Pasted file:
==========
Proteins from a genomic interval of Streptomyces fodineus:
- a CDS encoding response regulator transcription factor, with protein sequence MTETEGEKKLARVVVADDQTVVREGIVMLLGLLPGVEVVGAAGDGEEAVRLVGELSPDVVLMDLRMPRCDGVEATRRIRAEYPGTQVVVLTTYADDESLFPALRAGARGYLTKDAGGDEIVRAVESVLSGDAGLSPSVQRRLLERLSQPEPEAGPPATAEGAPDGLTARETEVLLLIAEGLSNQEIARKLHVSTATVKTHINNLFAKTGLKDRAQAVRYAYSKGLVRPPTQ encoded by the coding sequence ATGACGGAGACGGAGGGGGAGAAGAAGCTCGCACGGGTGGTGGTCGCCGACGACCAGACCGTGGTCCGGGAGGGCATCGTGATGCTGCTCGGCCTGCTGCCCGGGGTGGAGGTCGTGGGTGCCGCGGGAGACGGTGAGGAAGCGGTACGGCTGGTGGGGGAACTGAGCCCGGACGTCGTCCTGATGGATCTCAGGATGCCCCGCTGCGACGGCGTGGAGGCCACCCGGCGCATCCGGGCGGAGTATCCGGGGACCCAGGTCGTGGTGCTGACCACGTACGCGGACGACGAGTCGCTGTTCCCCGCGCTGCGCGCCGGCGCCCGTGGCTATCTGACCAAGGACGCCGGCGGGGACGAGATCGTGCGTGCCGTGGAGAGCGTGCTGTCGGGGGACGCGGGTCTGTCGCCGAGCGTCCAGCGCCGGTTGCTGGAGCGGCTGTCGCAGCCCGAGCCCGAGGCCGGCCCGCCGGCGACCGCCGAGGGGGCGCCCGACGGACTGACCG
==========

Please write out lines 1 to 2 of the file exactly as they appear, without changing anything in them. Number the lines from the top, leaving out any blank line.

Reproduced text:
Proteins from a genomic interval of Streptomyces fodineus:
- a CDS encoding response regulator transcription factor, with protein sequence MTETEGEKKLARVVVADDQTVVREGIVMLLGLLPGVEVVGAAGDGEEAVRLVGELSPDVVLMDLRMPRCDGVEATRRIRAEYPGTQVVVLTTYADDESLFPALRAGARGYLTKDAGGDEIVRAVESVLSGDAGLSPSVQRRLLERLSQPEPEAGPPATAEGAPDGLTARETEVLLLIAEGLSNQEIARKLHVSTATVKTHINNLFAKTGLKDRAQAVRYAYSKGLVRPPTQ encoded by the coding sequence ATGACGGAGACGGAGGGGGAGAAGAAGCTCGCACGGGTGGTGGTCGCCGACGACCAGACCGTGGTCCGGGAGGGCATCGTGATGCTGCTCGGCCTGCTGCCCGGGGTGGAGGTCGTGGGTGCCGCGGGAGACGGTGAGGAAGCGGTACGGCTGGTGGGGGAACTGAGCCCGGACGTCGTCCTGATGGATCTCAGGATGCCCCGCTGCGACGGCGTGGAGGCCACCCGGCGCATCCGGGCGGAGTATCCGGGGACCCAGGTCGTGGTGCTGACCACGTACGCGGACGACGAGTCGCTGTTCCCCGCGCTGCGCGCCGGCGCCCGTGGCTATCTGACCAAGGACGCCGGCGGGGACGAGATCGTGCGTGCCGTGGAGAGCGTGCTGTCGGGGGACGCGGGTCTGTCGCCGAGCGTCCAGCGCCGGTTGCTGGAGCGGCTGTCGCAGCCCGAGCCCGAGGCCGGCCCGCCGGCGACCGCCGAGGGGGCGCCCGACGGACTGACCG